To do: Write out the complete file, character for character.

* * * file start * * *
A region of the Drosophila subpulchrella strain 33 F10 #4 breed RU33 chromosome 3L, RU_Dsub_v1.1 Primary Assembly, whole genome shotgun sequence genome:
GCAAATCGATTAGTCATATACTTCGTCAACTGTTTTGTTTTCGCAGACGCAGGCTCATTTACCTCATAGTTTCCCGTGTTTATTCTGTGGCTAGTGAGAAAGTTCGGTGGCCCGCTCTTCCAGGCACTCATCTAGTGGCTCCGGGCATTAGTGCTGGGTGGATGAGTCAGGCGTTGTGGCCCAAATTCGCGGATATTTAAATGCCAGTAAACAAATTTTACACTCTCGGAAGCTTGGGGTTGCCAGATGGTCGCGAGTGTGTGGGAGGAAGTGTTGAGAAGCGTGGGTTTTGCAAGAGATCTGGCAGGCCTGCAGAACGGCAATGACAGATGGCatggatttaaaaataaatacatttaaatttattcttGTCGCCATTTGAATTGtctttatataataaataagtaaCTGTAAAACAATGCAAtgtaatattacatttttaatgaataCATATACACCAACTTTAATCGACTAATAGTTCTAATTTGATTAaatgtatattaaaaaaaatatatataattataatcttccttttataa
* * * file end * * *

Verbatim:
A region of the Drosophila subpulchrella strain 33 F10 #4 breed RU33 chromosome 3L, RU_Dsub_v1.1 Primary Assembly, whole genome shotgun sequence genome:
GCAAATCGATTAGTCATATACTTCGTCAACTGTTTTGTTTTCGCAGACGCAGGCTCATTTACCTCATAGTTTCCCGTGTTTATTCTGTGGCTAGTGAGAAAGTTCGGTGGCCCGCTCTTCCAGGCACTCATCTAGTGGCTCCGGGCATTAGTGCTGGGTGGATGAGTCAGGCGTTGTGGCCCAAATTCGCGGATATTTAAATGCCAGTAAACAAATTTTACACTCTCGGAAGCTTGGGGTTGCCAGATGGTCGCGAGTGTGTGGGAGGAAGTGTTGAGAAGCGTGGGTTTTGCAAGAGATCTGGCAGGCCTGCAGAACGGCAATGACAGATGGCatggatttaaaaataaatacatttaaatttattcttGTCGCCATTTGAATTGtctttatataataaataagtaaCTGTAAAACAATGCAAtgtaatattacatttttaatgaataCATATACACCAACTTTAATCGACTAATAGTTCTAATTTGATTAaatgtatattaaaaaaaatatatataattataatcttccttttataa